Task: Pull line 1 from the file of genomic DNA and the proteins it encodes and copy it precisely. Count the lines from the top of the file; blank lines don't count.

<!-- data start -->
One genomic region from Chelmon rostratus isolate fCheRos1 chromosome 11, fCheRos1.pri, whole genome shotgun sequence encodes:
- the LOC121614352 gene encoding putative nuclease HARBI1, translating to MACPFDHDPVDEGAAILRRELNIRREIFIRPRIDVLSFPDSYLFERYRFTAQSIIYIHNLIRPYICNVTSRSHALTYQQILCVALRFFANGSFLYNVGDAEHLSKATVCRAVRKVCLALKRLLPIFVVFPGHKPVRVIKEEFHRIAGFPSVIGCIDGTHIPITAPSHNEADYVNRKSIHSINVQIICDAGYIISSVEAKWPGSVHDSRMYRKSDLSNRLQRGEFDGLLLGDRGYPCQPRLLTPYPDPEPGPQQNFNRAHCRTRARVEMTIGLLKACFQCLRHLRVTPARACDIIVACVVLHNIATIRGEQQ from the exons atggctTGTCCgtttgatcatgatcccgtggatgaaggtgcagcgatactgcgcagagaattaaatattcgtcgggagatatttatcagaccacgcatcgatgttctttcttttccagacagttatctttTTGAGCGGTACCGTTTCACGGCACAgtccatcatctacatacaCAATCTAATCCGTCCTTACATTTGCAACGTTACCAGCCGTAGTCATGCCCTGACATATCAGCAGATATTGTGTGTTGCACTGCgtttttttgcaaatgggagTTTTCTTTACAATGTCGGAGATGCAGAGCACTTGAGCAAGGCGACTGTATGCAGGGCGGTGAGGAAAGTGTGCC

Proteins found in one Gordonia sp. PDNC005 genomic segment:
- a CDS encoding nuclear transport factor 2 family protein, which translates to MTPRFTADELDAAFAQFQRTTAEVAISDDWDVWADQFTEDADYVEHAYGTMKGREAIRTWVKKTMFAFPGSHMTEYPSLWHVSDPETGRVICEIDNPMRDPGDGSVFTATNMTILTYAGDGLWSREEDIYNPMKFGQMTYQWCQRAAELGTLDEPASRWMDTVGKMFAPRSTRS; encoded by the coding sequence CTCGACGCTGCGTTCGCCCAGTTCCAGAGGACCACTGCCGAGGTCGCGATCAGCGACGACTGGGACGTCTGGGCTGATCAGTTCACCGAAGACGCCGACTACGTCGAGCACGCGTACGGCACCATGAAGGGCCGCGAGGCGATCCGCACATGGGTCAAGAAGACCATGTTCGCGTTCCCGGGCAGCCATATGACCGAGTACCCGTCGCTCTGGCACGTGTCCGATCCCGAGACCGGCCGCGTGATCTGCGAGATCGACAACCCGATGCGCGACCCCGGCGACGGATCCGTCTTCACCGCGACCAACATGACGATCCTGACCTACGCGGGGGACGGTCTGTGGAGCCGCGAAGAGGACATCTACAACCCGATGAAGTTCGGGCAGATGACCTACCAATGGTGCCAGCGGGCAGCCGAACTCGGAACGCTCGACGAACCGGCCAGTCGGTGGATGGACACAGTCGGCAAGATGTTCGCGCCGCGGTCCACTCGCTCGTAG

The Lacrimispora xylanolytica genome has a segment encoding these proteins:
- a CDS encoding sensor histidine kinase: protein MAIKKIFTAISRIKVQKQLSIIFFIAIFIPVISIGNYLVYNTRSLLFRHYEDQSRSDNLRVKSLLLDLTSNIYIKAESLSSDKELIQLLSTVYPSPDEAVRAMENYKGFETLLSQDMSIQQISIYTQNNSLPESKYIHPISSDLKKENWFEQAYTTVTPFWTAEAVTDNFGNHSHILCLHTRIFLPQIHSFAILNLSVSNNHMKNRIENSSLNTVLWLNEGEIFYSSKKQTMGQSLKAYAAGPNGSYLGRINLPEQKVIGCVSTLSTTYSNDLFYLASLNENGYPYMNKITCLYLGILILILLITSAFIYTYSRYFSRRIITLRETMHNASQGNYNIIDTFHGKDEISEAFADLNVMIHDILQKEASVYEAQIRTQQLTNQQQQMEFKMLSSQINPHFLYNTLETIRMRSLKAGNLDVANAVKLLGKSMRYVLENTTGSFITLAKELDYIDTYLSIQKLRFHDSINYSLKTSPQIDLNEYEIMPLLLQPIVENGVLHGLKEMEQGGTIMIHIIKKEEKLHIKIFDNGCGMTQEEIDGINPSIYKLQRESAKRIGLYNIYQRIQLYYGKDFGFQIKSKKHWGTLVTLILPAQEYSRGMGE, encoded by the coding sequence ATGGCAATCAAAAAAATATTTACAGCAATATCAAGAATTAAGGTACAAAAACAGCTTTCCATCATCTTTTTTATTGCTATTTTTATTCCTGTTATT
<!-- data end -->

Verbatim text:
One genomic region from Chelmon rostratus isolate fCheRos1 chromosome 11, fCheRos1.pri, whole genome shotgun sequence encodes: